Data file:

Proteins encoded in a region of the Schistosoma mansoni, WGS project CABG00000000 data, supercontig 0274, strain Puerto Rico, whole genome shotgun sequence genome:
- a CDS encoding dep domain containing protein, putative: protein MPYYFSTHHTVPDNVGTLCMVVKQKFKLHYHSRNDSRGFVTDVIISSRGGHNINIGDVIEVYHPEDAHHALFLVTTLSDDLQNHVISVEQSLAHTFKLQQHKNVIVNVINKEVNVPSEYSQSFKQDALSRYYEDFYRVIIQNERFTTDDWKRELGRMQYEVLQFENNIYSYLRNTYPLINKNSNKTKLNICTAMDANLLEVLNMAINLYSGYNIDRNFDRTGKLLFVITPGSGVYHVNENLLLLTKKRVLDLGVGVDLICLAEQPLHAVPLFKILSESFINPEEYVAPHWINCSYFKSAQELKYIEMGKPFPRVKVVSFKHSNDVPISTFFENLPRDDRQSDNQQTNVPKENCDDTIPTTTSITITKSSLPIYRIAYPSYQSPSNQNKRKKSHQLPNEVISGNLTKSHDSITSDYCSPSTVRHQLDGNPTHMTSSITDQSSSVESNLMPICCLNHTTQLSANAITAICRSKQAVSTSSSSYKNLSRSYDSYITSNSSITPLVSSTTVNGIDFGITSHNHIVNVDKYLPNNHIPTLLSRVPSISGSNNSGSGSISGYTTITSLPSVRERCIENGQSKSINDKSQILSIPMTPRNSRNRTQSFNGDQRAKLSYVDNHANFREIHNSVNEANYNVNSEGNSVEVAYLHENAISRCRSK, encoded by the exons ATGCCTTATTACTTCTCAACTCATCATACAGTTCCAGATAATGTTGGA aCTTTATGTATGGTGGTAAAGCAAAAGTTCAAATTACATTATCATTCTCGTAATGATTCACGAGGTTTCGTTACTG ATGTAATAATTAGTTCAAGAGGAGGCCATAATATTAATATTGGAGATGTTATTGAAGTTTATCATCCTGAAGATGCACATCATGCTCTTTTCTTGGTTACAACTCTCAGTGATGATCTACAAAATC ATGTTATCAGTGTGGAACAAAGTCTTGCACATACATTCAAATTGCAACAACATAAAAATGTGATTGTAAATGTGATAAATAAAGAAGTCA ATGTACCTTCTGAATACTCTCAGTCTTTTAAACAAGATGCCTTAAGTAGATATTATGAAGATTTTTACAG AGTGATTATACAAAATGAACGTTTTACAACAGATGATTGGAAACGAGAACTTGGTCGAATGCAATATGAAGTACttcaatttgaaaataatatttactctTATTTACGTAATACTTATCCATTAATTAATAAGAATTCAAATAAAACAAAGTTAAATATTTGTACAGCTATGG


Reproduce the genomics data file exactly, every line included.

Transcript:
Proteins encoded in a region of the Schistosoma mansoni, WGS project CABG00000000 data, supercontig 0274, strain Puerto Rico, whole genome shotgun sequence genome:
- a CDS encoding dep domain containing protein, putative: protein MPYYFSTHHTVPDNVGTLCMVVKQKFKLHYHSRNDSRGFVTDVIISSRGGHNINIGDVIEVYHPEDAHHALFLVTTLSDDLQNHVISVEQSLAHTFKLQQHKNVIVNVINKEVNVPSEYSQSFKQDALSRYYEDFYRVIIQNERFTTDDWKRELGRMQYEVLQFENNIYSYLRNTYPLINKNSNKTKLNICTAMDANLLEVLNMAINLYSGYNIDRNFDRTGKLLFVITPGSGVYHVNENLLLLTKKRVLDLGVGVDLICLAEQPLHAVPLFKILSESFINPEEYVAPHWINCSYFKSAQELKYIEMGKPFPRVKVVSFKHSNDVPISTFFENLPRDDRQSDNQQTNVPKENCDDTIPTTTSITITKSSLPIYRIAYPSYQSPSNQNKRKKSHQLPNEVISGNLTKSHDSITSDYCSPSTVRHQLDGNPTHMTSSITDQSSSVESNLMPICCLNHTTQLSANAITAICRSKQAVSTSSSSYKNLSRSYDSYITSNSSITPLVSSTTVNGIDFGITSHNHIVNVDKYLPNNHIPTLLSRVPSISGSNNSGSGSISGYTTITSLPSVRERCIENGQSKSINDKSQILSIPMTPRNSRNRTQSFNGDQRAKLSYVDNHANFREIHNSVNEANYNVNSEGNSVEVAYLHENAISRCRSK, encoded by the exons ATGCCTTATTACTTCTCAACTCATCATACAGTTCCAGATAATGTTGGA aCTTTATGTATGGTGGTAAAGCAAAAGTTCAAATTACATTATCATTCTCGTAATGATTCACGAGGTTTCGTTACTG ATGTAATAATTAGTTCAAGAGGAGGCCATAATATTAATATTGGAGATGTTATTGAAGTTTATCATCCTGAAGATGCACATCATGCTCTTTTCTTGGTTACAACTCTCAGTGATGATCTACAAAATC ATGTTATCAGTGTGGAACAAAGTCTTGCACATACATTCAAATTGCAACAACATAAAAATGTGATTGTAAATGTGATAAATAAAGAAGTCA ATGTACCTTCTGAATACTCTCAGTCTTTTAAACAAGATGCCTTAAGTAGATATTATGAAGATTTTTACAG AGTGATTATACAAAATGAACGTTTTACAACAGATGATTGGAAACGAGAACTTGGTCGAATGCAATATGAAGTACttcaatttgaaaataatatttactctTATTTACGTAATACTTATCCATTAATTAATAAGAATTCAAATAAAACAAAGTTAAATATTTGTACAGCTATGG